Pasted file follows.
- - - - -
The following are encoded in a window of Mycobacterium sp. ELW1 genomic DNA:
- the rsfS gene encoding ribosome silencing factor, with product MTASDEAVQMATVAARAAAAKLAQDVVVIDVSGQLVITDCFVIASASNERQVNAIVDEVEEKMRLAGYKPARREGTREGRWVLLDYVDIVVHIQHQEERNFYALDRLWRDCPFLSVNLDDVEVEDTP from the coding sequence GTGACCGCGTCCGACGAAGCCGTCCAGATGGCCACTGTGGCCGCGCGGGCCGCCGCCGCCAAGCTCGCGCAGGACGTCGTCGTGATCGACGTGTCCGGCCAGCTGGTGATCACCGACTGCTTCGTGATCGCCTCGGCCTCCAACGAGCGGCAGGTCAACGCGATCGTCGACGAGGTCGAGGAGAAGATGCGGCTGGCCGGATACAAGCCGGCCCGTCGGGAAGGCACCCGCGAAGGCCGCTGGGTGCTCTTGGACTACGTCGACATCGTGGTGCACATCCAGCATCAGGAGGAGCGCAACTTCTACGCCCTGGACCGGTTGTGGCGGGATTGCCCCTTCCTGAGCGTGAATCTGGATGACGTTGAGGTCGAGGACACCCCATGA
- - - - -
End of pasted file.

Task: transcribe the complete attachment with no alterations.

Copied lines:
The following are encoded in a window of Mycobacterium sp. ELW1 genomic DNA:
- the rsfS gene encoding ribosome silencing factor, with product MTASDEAVQMATVAARAAAAKLAQDVVVIDVSGQLVITDCFVIASASNERQVNAIVDEVEEKMRLAGYKPARREGTREGRWVLLDYVDIVVHIQHQEERNFYALDRLWRDCPFLSVNLDDVEVEDTP from the coding sequence GTGACCGCGTCCGACGAAGCCGTCCAGATGGCCACTGTGGCCGCGCGGGCCGCCGCCGCCAAGCTCGCGCAGGACGTCGTCGTGATCGACGTGTCCGGCCAGCTGGTGATCACCGACTGCTTCGTGATCGCCTCGGCCTCCAACGAGCGGCAGGTCAACGCGATCGTCGACGAGGTCGAGGAGAAGATGCGGCTGGCCGGATACAAGCCGGCCCGTCGGGAAGGCACCCGCGAAGGCCGCTGGGTGCTCTTGGACTACGTCGACATCGTGGTGCACATCCAGCATCAGGAGGAGCGCAACTTCTACGCCCTGGACCGGTTGTGGCGGGATTGCCCCTTCCTGAGCGTGAATCTGGATGACGTTGAGGTCGAGGACACCCCATGA